Las Vegas Sun

September 29, 2023

For cash-strapped CSN baseball, Bryce Harper’s donation a game-changer

Bryce Harper donates baseball bats to CSN

Steve Marcus

Coach Nick Garritano poses with a Bryce Harper donated bat at Morse stadium at the College of Southern Nevada in Henderson, Tuesday, March 26, 2013. Harper, a former CSN player now with the Washington Nationals, recently donated 40 new and used professional bats to the CSN baseball team.

Bryce Harper Donates Baseball Bats to CSN

Morgan Stotts holds a bat donated by Bryce Harper at Morse stadium at the College of Southern Nevada in Henderson, Tuesday, March 26, 2013. Harper, a former CSN player now with the Washington Nationals, recently donated 40 new and used professional bats to the CSN baseball team. Launch slideshow »

When College of Southern Nevada assistant baseball coach Sean Larimer received a text message from Washington Nationals star Bryce Harper late last week asking for his mailing address, he knew Harper was going to send some equipment for the junior college program.

Larimer just didn’t expect it to be this much.

Monday, four boxes arrived at Larimer’s front door with a return shipping label from the Nationals’ clubhouse. He opened the boxes and found 40 Marucci wooden bats — some new and some game-used — that could potentially give the No. 4-ranked Coyotes a distinct advantage the rest of the season.

Larimer was the CSN team manager in 2010 when the Las Vegas native Harper set a program single-season record with 31 home runs in helping the Coyotes reach the Junior College World Series, and like others affiliated with the team, has stayed in contact with Harper over the years. Before Harper left for spring training in February, he donated about a dozen bats after visiting a practice.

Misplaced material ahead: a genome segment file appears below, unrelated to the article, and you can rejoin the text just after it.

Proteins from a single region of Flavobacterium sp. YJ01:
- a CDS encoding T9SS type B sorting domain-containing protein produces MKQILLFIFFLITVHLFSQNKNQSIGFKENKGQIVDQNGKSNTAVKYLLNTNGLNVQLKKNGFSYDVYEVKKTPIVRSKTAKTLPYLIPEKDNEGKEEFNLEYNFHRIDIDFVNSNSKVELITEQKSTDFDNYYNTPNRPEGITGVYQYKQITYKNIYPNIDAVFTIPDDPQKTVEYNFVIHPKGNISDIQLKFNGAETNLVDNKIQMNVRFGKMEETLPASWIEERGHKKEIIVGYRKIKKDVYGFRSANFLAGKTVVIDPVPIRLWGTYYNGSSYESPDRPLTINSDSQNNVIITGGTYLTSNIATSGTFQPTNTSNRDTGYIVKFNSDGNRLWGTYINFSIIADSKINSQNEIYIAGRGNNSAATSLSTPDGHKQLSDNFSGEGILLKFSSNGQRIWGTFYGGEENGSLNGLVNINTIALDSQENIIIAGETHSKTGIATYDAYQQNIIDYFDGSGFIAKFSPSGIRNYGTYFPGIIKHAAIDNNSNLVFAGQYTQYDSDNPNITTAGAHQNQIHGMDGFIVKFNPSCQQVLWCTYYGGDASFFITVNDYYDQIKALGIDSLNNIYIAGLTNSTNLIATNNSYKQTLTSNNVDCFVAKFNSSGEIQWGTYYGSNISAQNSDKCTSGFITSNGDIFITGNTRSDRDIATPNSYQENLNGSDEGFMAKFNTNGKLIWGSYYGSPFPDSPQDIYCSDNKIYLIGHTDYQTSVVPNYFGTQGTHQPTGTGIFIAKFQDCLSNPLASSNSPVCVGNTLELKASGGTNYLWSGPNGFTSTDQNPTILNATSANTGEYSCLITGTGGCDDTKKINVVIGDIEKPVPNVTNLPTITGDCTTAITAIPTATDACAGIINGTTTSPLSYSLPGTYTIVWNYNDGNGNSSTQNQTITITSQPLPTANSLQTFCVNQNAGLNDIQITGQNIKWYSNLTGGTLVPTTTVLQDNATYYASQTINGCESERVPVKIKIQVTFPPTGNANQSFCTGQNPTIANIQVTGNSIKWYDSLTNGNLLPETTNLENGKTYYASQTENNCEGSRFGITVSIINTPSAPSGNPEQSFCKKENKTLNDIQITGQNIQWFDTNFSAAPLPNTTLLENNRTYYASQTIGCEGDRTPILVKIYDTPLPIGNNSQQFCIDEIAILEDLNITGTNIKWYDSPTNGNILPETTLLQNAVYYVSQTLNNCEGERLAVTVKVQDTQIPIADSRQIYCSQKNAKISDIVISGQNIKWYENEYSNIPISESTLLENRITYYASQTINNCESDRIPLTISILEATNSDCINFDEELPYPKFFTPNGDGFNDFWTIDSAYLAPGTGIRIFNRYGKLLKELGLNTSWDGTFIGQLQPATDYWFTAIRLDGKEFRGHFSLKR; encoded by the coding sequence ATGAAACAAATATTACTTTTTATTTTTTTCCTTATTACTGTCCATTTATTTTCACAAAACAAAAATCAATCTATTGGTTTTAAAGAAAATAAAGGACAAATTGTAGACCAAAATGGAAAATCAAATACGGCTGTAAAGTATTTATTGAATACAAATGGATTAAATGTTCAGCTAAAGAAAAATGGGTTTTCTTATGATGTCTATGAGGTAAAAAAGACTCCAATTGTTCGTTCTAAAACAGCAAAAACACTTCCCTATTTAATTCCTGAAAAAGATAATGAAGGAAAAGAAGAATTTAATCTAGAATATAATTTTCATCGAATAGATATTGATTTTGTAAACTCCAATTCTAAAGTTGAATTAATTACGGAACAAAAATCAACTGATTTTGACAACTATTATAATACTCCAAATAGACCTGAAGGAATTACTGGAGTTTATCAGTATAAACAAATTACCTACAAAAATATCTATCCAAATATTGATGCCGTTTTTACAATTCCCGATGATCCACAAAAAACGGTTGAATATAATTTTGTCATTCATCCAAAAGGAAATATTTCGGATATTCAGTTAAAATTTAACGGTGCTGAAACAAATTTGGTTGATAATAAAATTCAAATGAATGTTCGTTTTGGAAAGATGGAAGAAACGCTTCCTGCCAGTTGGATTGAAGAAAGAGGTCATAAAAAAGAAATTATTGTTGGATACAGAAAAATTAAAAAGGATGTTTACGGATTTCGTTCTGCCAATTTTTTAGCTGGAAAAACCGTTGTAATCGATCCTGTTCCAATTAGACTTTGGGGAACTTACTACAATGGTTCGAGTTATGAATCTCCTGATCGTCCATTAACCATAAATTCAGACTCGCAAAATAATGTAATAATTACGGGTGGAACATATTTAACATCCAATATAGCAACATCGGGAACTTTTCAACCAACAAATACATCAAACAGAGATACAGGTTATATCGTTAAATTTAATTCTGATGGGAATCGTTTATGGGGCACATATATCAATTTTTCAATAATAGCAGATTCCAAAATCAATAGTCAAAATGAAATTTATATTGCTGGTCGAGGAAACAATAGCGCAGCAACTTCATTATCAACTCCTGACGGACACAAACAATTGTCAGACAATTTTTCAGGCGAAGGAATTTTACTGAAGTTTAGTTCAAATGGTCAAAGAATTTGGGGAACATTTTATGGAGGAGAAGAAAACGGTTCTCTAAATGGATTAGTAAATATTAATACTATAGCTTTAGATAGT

Most of college baseball is played with aluminum bats, but CSN’s highly competitive Scenic West Athletic Conference is a wood-only league. Larimer says the average player goes through eight bats a year, making Harper’s generosity a big-time score for the financially strapped team.

“The cool thing is he initiated everything,” Larimer said.

The bats are made with maple wood, which is preferred over ash wood by many big-leaguers because it is more durable, Larimer said. Also, because the bats are used on baseball’s biggest stage, they are made with a higher quality of wood.

Some of the used bats came from other major leaguers under contract with Marucci such as Pablo Sandoval, Chase Utley, Todd Helton and Bobby Abreu. Each had the major leaguer’s name imprinted on the side, while Harper’s bat also included a Bible verse (Luke 1:37) and his No. 34 in the Nationals' blue and red colors on the bottom of the handle. The used bats also had pine tar.

When Larimer brought the boxes of bats onto the field Tuesday during a practice and unloaded them on the field, players slowly made their way over to admire the collection. Some are using composite bats, which are designed not to break but not of high quality.

Needless to say, everyone was impressed.